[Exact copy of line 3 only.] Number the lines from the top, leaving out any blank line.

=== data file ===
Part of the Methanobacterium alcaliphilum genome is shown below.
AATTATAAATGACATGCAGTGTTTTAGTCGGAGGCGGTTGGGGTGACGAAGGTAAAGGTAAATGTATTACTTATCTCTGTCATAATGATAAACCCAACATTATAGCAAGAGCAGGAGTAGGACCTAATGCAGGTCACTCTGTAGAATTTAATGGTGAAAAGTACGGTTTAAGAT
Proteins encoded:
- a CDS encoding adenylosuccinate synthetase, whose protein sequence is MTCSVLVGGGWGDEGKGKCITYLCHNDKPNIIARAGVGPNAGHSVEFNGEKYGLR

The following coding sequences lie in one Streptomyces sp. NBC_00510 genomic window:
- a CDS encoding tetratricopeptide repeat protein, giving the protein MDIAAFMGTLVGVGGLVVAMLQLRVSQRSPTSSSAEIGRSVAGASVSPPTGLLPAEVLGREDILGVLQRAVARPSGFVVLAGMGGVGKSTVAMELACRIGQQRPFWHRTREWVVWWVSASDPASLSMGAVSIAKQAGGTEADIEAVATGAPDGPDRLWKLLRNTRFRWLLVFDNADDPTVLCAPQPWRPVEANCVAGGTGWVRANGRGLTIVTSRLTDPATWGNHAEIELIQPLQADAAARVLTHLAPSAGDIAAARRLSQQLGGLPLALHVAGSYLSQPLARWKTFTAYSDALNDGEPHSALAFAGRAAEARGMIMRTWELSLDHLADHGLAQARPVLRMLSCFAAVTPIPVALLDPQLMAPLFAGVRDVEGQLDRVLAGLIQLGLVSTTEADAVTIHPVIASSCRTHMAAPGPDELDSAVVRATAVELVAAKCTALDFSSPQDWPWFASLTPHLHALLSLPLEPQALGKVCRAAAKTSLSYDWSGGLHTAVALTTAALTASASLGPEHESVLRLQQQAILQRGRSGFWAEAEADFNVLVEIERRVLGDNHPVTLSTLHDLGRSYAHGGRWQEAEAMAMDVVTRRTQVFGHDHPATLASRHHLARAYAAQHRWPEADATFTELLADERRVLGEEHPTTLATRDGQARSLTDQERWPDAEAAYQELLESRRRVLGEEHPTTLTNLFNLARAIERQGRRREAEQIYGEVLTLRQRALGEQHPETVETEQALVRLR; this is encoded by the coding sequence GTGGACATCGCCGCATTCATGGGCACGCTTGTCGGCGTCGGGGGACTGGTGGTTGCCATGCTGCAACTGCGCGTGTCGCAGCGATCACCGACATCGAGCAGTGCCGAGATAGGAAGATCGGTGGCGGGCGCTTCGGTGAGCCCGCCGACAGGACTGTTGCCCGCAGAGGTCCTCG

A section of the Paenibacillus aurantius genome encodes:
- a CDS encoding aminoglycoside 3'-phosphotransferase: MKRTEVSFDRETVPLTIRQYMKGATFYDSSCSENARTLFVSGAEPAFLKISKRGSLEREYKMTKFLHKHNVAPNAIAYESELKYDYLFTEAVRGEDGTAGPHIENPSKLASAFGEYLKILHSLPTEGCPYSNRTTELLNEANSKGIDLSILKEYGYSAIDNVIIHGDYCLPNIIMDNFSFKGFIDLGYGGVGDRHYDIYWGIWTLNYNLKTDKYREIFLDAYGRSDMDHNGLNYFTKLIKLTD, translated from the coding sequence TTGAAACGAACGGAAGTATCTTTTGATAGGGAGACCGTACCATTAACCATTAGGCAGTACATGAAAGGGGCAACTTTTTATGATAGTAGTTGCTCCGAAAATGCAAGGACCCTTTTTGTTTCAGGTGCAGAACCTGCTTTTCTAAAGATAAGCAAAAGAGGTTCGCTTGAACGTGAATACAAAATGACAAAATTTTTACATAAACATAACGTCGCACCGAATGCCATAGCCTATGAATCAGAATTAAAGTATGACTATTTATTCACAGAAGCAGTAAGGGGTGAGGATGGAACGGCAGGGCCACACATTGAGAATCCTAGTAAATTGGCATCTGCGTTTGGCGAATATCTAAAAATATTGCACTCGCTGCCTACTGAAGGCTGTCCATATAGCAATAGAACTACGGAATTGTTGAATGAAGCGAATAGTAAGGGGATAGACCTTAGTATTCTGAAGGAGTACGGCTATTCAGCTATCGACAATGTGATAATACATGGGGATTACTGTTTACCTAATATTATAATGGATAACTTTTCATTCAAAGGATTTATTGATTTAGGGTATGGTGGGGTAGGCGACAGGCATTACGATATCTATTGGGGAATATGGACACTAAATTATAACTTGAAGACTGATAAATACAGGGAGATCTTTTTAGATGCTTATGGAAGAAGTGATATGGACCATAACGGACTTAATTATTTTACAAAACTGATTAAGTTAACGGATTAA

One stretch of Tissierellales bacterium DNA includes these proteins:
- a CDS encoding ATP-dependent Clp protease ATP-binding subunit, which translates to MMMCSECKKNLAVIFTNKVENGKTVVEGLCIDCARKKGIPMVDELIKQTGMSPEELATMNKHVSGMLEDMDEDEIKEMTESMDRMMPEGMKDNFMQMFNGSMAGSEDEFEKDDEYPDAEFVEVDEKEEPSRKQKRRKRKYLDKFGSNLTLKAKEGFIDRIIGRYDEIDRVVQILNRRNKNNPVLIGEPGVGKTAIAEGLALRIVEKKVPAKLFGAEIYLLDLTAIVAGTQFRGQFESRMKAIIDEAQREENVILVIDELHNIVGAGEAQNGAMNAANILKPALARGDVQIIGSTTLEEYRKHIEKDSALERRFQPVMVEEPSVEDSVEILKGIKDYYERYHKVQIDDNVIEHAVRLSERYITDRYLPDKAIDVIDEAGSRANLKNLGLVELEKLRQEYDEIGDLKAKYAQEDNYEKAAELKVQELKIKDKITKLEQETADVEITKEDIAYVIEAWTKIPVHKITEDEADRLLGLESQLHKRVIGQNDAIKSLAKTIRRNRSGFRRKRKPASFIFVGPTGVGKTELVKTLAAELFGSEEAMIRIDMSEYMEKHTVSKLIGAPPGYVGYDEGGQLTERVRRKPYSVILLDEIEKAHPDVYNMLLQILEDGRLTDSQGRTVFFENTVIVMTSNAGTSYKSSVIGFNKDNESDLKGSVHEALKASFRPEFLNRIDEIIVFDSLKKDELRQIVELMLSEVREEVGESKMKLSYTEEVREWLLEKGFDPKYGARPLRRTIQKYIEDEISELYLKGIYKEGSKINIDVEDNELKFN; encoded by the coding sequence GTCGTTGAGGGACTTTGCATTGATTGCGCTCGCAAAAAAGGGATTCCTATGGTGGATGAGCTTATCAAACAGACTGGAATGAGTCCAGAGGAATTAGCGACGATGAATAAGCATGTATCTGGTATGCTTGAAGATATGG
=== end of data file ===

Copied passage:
Proteins encoded: